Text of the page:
Hamann HM3 EVO Edition M3 Convertible
You've got to question the logic of a 180-mph convertible. Why not simply remove the roof of a Cessna Turbo Skylane, a sleek, commuter aircraft that's almost as fast. Hamann GmbH doesn't tune planes, however. It tunes automobiles, primarily ones built by BMW. Although this convertible 2004 M3 has more than enough power to fly, Hamann's aerodynamic program ensures it stays well grounded. Hamann's carbon-fiber body kit is comprised of a Competition front spoiler, side skirts and adjustable rear wing. The aluminum hood was fabricated by Radenergie and features dual vents for additional cooling. Radenergie carbon-fiber side gills and Hamann brake cooling ducts ensure properly directed ventilation. The lighting system was modified with Hamann's new illuminated rings and utilizes "cold cathode" technology like that found in computer scanners.
The chassis sits nearly 2-in. lower via Radenergie's autobahn-spec coilover suspension, complemented with Hamann swaybars measuring 29mm in front and 25mm aft. Brakes are massive 4-piston Brembo units sized at 355mm fore and 320mm aft. Hamann running gear consists of its PG3 EVO Edition 3-piece wheels measuring 8.5x19 in front and 10x19 out back, shod with Pirelli P Zero Rossos sized at 245/35ZR-19 and 275/30ZR-19.
The engine was modified with Hamann's Sport EVO carbon-fiber airbox and Stage III computer upgrade. Hamann's Sport EVO stainless-steel exhaust manifold augments its full stainless-steel exhaust, including EVO Racing catalytic converters. The interior was fitted with Hamann's pedal set and EVO Edition foot rest with a Hamann shift knob for the SMG shifter.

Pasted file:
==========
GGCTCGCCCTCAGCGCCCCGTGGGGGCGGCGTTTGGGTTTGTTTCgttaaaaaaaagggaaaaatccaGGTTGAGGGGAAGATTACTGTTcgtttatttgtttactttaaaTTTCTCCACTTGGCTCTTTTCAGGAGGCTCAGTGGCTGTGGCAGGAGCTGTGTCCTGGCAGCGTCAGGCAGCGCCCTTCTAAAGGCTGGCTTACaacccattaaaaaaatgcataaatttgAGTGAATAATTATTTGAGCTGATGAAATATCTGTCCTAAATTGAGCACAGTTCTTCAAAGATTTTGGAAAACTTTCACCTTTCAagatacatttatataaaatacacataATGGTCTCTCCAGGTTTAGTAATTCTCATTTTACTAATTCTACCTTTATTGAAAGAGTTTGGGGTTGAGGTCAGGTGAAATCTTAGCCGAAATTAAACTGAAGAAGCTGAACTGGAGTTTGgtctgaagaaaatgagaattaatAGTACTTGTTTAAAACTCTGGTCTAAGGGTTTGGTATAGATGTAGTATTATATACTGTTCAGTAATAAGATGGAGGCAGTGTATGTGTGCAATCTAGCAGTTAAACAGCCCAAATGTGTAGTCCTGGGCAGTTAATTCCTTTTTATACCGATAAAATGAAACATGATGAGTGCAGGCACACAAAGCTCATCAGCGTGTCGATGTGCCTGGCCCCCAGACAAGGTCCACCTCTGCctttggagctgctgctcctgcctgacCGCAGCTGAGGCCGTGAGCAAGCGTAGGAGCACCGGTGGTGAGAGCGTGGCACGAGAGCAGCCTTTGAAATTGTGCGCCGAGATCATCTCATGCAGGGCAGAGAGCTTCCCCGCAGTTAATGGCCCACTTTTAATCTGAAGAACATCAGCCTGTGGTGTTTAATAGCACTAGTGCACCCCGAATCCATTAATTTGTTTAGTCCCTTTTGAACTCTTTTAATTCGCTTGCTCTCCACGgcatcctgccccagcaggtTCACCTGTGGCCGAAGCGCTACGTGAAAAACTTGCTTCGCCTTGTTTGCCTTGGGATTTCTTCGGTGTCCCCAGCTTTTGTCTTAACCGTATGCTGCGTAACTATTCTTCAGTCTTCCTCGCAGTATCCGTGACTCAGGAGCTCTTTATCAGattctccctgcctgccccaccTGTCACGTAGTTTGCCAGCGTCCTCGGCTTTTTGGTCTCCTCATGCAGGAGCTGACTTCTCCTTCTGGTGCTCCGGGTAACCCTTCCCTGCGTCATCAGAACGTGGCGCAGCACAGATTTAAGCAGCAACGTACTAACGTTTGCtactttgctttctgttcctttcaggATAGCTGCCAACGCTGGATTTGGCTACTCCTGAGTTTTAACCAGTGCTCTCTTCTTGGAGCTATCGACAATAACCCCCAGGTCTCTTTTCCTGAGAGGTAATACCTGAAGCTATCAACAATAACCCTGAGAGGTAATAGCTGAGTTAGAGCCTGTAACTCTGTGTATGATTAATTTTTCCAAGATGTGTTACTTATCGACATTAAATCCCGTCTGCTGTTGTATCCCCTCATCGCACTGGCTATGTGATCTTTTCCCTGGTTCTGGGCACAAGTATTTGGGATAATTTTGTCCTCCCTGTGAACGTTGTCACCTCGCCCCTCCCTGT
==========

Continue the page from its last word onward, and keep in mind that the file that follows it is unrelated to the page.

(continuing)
APR 911 Twin Turbo
APR states that, with no other changes, its EMCS electronic enhancement will increase the output of the 911 Twin Turbo by more than 80 hp. It's not exactly free, but that is just the first hit. Your chain of addiction is liable to include APR's free-flowing, all stainless-steel exhaust, adjustable-height coilover suspension with a five-position adjustable front anti-roll bar and spherical-bearing end links, all tuned by Champion Motorsport, and Champion's 18-in., forged, magnesium wheels. Mix this in your bathroom sink with a set of Michelin Pilot Sport tires, and you have the car I drove at Michelin's Laurens Proving Grounds. The pavement was mostly dry, but cool everywhere and damp in patches. The car's power and 3600-lb curb weight meant sideways was the only dish on the menu, but dessert was a measured 12.4-sec. quarter mile with-119 mph trap speed. First-gear acceleration peaked at 1.04g on one run. APR's exhaust sounded just right, uncorking the German baritone. Since then, the car has received a 14-in. front and rear Brembo brake upgrade and larger K-24 turbos instead of the K-16s it came with. If this sounds interesting, go call APR.